The burning situation could be paralysing without an accompanying umbrella of freedom and support. At The Roundhouse, Sir Torquil Norman brought inspiration and investment that gave space to others who could develop the detailed plans and the gumption to make them real. At Jaguar Land Rover, Tata was a complete change from Ford, the previous owner. Where Ford was a corporation that handled large parts of the business – including managing cashflow, administering training, developing significant aspects of technology – Tata was truly empowering, and not just on the nice bits. When cash was in danger of running out, the JLR team needed to find the solution, not Tata, and neither were other Group companies going to be encouraged to buy JLR’s products if they didn’t genuinely want to. On the flipside, the team realised they could move much faster than their more established competition and made decisions they believed in, with real responsibility because they could see the downside too. It has proved transformational. Despite constraints, the firm has produced an amazing flow of innovative and desirable products, set up its own facilities producing engines in Wolverhampton and cars in China, Brazil and, soon, Slovakia, and has production numbers approaching 1m cars a year from just 200,000 before the deal.
For a turnaround to last, you need deep roots, and that comes from people with the inspiration and purpose to really come together.
Oliver described what happened as the people involved in the zoo and the conservation charity started to grow belief in where they were going. Ultimately they exist to save the world’s most endangered species – the zoo and the charity are means to that end, and that’s an end worth fighting for. Feeling you are part of a team that’s serious about it, throwing off what wasn’t right and making more and more determined progress in a direction that works, helped everyone involved. Their energy, commitment, mutual support and creativity all grew to go the extra mile and the whole nine yards. The Roundhouse has a similar sense of momentum, and Tata, interestingly, is ultimately set up to serve a charitable foundation not the stock market.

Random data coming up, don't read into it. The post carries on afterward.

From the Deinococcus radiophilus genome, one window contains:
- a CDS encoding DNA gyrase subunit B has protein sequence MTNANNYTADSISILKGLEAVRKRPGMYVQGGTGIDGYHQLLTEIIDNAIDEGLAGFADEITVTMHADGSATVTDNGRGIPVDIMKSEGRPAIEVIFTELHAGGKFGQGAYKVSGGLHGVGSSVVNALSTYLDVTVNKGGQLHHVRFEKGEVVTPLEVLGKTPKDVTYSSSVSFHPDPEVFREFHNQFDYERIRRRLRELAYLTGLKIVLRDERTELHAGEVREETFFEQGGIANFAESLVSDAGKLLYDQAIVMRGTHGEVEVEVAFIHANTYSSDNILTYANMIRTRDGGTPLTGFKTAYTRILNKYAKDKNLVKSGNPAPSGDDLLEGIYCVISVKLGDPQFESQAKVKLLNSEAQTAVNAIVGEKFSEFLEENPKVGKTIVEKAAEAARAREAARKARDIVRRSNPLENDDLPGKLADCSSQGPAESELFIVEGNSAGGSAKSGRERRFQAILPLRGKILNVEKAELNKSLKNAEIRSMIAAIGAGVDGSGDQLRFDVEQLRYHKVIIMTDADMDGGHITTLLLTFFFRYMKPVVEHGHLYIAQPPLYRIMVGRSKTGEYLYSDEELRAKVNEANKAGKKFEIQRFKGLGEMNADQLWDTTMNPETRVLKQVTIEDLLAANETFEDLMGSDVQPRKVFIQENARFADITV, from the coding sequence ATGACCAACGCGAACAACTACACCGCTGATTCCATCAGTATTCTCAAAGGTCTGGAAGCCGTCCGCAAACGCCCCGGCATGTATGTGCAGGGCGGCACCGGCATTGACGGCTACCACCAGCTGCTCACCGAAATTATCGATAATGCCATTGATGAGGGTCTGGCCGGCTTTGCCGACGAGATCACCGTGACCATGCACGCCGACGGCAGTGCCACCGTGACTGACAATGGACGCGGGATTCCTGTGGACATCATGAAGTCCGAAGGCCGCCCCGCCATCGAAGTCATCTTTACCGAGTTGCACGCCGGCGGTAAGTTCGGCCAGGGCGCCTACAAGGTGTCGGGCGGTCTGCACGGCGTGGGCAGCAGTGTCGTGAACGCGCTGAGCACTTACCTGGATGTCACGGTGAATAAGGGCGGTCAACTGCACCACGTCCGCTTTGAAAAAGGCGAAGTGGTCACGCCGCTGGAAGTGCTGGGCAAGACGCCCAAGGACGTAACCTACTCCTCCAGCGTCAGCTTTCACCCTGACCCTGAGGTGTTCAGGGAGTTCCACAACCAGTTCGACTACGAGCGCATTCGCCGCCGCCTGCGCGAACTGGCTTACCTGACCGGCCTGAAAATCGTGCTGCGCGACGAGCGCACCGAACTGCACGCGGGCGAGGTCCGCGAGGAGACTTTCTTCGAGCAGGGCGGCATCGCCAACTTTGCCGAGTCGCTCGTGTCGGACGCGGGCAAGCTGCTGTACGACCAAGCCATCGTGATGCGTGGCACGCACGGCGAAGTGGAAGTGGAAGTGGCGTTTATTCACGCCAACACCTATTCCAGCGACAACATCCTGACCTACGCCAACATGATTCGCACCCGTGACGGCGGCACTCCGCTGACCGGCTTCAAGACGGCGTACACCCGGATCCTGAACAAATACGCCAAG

So there are ingredients of success. They don’t guarantee anything. But if you’re up a foul-smelling creek and you’re short on paddles, they’re not a bad place to start…
About the Foundation
The Foundation is a management consultancy specialising in growth. We help clients address big organic growth challenges; growing faster, growing into new markets or fending off threats to growth
What these challenges share is the need to influence customer behaviour, but this is inherently tough. Why? Because people in any organisation naturally see the world from the inside-out, with colleagues close and customers distant, and lots of assumptions about how things work that aren’t challenged
We help clients look from the outside-in, re-connecting them with what customers really value (the problem they want to solve, not usually what the client sells), then finding new and better ways to create this value
This means working both as expert advisors and facilitators. The issue with simply gathering outside-in information is that it lacks impact to get senior teams to tackle inconvenient truths in what customers want, and to believe their own organisation can be different
By using ‘Immersion’, personal conversations with customers and leaders of organisations in other sectors who have tackled parts of their challenge, we help teams get round beliefs that stand in their way. This helps them develop better answers for customers and new ways of achieving lasting success
We most often answer three questions:
Developing new propositions
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Our clients include HSBC, JLR, O2, M&S and Ebay, with achievements including helping create Plan A at M&S, adding £100m of value to a Travelex travel money proposition, and giving Morrisons a competitive direction contributing to their return to growth.